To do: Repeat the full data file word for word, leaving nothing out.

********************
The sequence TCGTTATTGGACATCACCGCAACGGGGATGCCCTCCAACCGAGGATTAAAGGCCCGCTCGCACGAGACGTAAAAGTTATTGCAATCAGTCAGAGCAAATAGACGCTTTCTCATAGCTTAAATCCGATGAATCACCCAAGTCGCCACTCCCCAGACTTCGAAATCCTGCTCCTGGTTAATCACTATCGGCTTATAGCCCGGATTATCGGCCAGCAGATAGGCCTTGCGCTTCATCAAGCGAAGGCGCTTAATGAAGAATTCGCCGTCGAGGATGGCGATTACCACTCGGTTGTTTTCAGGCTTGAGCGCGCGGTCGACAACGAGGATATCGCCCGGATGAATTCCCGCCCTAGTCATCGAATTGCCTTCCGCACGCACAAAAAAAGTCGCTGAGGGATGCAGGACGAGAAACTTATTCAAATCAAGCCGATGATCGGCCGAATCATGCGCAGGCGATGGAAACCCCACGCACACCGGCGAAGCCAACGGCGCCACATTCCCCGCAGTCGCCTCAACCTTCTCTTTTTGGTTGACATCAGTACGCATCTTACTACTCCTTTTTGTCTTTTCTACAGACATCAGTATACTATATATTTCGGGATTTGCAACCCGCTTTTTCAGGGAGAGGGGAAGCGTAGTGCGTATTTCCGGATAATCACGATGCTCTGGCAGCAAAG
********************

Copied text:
The sequence TCGTTATTGGACATCACCGCAACGGGGATGCCCTCCAACCGAGGATTAAAGGCCCGCTCGCACGAGACGTAAAAGTTATTGCAATCAGTCAGAGCAAATAGACGCTTTCTCATAGCTTAAATCCGATGAATCACCCAAGTCGCCACTCCCCAGACTTCGAAATCCTGCTCCTGGTTAATCACTATCGGCTTATAGCCCGGATTATCGGCCAGCAGATAGGCCTTGCGCTTCATCAAGCGAAGGCGCTTAATGAAGAATTCGCCGTCGAGGATGGCGATTACCACTCGGTTGTTTTCAGGCTTGAGCGCGCGGTCGACAACGAGGATATCGCCCGGATGAATTCCCGCCCTAGTCATCGAATTGCCTTCCGCACGCACAAAAAAAGTCGCTGAGGGATGCAGGACGAGAAACTTATTCAAATCAAGCCGATGATCGGCCGAATCATGCGCAGGCGATGGAAACCCCACGCACACCGGCGAAGCCAACGGCGCCACATTCCCCGCAGTCGCCTCAACCTTCTCTTTTTGGTTGACATCAGTACGCATCTTACTACTCCTTTTTGTCTTTTCTACAGACATCAGTATACTATATATTTCGGGATTTGCAACCCGCTTTTTCAGGGAGAGGGGAAGCGTAGTGCGTATTTCCGGATAATCACGATGCTCTGGCAGCAAAG